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TL;DR Laptop keeps switching between Signal Link audio output and speakers. Problem goes away when I turn TX knob down far enough on Signal Link.

I just bought a SignalLink and have it connected between my laptop and my radio (a Yaesu FT-450D). I've successfully made a couple QSO's on FT8, but keep running in to a problem.

When I tune the tx knob too high, the computer seems to change the audio output from the Signal Link back to the speakers on the laptop. As a result, the Signal Link doesn't get an audio signal any more and it turns off the PTT. After a moment (well less than a second), audio switches back to the Signal Link.

I can avoid the problem by keeping the TX knob turned way down, but them my actual transmitted power is way lower than intended.

Details: Radio: Yaesu FT-450D Laptop: old Dell running Ubuntu 18.04

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  • $\begingroup$ The latest WSJT-X FT4 software has a bug that messes with the audio levels. If you are using the FT4 compatible software, I suggest you use the earlier released version. $\endgroup$ – Cecil - W5DXP May 31 at 18:51
  • $\begingroup$ I will try that. What's odd is that I don't have the problem testing with PSK31 in FLDigi or when using the Tune button in WSJT-X. $\endgroup$ – Adam KC0DAD May 31 at 20:50
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I'm not familiar with the failure modes of SignaLink devices, but in general, a USB device disappearing temporarily likely means that its internal microprocessor or USB interface chip has been reset, or the USB connection itself failed.

The obvious hypothesis, then, is that your transmitted RF power is itself causing the problem by interfering with the digital electronics when it gets too high.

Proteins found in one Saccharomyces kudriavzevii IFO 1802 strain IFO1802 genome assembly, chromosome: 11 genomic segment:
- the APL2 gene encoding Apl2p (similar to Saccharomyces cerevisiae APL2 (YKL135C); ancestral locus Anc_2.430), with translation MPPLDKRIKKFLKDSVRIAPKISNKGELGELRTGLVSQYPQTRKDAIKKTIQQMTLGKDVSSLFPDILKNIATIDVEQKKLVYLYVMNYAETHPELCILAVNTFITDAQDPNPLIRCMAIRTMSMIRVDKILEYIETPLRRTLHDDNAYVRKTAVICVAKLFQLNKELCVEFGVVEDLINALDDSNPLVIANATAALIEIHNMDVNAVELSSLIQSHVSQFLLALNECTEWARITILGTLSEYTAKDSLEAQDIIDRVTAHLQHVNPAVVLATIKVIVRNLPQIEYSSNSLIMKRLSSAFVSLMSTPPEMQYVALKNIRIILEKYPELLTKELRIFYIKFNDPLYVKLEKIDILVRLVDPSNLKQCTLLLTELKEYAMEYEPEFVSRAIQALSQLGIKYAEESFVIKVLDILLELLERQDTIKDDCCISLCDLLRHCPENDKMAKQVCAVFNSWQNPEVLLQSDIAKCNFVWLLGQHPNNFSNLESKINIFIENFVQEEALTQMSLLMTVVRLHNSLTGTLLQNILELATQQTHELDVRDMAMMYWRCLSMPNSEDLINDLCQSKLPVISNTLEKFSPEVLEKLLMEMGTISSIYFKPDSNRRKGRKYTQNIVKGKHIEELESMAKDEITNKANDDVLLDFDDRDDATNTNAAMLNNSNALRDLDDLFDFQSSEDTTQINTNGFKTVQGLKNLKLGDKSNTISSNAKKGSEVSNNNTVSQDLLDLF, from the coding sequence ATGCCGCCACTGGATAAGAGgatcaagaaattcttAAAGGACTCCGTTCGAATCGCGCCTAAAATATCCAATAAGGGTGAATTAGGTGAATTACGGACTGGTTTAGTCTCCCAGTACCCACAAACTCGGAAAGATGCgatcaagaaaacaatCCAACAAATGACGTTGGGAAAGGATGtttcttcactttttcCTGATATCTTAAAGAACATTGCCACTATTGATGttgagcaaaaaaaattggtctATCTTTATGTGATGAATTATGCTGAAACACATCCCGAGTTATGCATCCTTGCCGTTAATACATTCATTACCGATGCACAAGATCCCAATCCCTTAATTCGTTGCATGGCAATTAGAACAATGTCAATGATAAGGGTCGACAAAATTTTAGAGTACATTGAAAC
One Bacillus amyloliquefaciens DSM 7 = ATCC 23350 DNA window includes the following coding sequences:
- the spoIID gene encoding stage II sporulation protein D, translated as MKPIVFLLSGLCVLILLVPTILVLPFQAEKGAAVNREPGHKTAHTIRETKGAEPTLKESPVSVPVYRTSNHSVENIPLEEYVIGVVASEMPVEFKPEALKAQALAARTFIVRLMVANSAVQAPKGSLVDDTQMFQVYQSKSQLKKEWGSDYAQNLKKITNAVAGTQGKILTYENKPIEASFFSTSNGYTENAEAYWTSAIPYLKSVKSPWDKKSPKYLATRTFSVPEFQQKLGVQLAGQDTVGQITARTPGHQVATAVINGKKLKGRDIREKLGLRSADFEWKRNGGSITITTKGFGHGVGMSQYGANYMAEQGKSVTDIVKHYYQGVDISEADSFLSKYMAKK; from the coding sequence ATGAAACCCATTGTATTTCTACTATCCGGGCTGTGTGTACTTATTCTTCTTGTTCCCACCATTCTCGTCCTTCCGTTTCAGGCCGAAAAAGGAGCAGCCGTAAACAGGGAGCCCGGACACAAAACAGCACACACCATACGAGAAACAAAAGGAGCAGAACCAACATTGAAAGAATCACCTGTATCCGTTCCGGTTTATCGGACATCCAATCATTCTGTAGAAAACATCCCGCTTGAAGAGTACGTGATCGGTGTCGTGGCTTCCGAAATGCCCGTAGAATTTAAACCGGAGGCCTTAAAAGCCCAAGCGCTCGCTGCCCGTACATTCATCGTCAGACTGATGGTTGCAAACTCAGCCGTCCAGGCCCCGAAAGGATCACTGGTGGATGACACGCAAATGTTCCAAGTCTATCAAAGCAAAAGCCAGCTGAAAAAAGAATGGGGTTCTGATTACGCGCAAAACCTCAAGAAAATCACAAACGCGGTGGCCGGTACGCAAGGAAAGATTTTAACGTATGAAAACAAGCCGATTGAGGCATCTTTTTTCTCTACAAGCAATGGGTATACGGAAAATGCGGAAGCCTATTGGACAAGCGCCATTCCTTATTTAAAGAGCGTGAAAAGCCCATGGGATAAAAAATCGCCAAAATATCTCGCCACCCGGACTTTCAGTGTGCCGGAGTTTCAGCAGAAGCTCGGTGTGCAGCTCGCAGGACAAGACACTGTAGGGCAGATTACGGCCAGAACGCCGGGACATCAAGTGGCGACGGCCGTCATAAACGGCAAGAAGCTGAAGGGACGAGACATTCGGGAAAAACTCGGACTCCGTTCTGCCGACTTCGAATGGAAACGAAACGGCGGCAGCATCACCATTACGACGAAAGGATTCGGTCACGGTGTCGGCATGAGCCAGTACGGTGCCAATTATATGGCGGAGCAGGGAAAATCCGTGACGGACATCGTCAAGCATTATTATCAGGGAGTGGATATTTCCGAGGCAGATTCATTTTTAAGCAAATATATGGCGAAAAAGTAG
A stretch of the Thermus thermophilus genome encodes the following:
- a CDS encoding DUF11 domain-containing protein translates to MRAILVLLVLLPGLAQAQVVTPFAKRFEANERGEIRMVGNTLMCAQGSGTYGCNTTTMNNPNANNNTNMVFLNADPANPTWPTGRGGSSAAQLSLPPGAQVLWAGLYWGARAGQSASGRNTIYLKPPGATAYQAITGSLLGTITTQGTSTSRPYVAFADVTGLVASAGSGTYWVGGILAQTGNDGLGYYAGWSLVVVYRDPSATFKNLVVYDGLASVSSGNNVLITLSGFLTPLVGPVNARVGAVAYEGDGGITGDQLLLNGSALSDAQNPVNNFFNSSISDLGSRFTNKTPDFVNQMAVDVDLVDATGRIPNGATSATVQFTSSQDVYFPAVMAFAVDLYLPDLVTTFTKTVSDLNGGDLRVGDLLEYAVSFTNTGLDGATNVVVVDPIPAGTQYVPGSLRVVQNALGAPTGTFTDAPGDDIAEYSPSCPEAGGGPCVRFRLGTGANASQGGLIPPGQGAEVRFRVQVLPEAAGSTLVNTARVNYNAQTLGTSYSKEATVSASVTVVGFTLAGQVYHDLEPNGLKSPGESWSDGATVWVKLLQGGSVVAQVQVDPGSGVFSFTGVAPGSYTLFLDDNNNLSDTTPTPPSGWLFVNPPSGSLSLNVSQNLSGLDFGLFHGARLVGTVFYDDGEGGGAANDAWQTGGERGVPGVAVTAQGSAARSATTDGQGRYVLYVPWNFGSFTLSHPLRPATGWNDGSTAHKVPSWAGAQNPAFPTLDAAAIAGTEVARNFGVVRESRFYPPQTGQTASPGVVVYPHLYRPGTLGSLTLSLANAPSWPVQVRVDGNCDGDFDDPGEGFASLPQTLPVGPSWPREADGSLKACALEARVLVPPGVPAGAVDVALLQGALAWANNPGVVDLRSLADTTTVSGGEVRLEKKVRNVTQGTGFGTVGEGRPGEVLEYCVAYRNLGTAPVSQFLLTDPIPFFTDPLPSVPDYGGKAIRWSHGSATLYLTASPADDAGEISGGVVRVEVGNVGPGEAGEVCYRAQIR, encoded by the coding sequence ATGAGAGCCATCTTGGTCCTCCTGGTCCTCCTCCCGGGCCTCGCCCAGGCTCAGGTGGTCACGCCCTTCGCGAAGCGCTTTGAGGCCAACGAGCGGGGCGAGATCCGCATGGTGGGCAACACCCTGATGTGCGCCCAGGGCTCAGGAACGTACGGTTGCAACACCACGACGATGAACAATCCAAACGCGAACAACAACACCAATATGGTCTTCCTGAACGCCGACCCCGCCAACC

To collect evidence for whether or not this is true:

  1. Check if the radio's transmit power setting also changes whether or not the problem occurs.
  2. Make a manual transmission using your radio's own controls, not the computer (using CW or AM, not SSB, so that you don't need to change microphone connections to get any output power). If you observe your computer switching audio devices in the same way, this shows that the problem is triggered by the radio and not by the SignaLink unit.

If this is the case, then solutions depend on how the problematic RF is getting in. That can be difficult to measure, so practically it's a matter of trying fixes in whatever order is convenient:

  • Problem: The transmitted power from the antenna is too high.
    Solution: Relocate your antenna farther from the rest of your station.
  • Problem: The antenna is putting common-mode current onto the feed line.
    Solution: Ensure that it is fed properly (e.g. a dipole antenna fed by coax must have a balun).
  • Problem: The transmitter is leaking RF onto its audio/control cables.
    Solution: Add ferrites to the cables between the radio and the SignaLink.
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  • $\begingroup$ Also, if you can by any means, try switching out the USB cable and try using another USB port. If the device is powered via USB, but can also be powered through an external plug, try that. $\endgroup$ – Marcus Müller May 31 at 7:51
  • $\begingroup$ This happened to me (radio interfering with usb). I fixed it by wrapping the usb cable 4 times around a #43 toroid. Alternately, they make usb cables with ferrite chokes built in. $\endgroup$ – Chris K8NVH May 31 at 11:12
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    $\begingroup$ I've checked item 1. Bumping power up on the radio allows a higher setting on the TX knob on the Signal Link. I would have expected the reverse. I'll try to test number 2 in the next couple days. $\endgroup$ – Adam KC0DAD May 31 at 21:05
  • $\begingroup$ I’ve confirmed that it is related to transmit power. Anything over 10W will definitely make it cut out. Seems to vary between 5 and 10. Still working on the source. $\endgroup$ – Adam KC0DAD Jun 7 at 18:09

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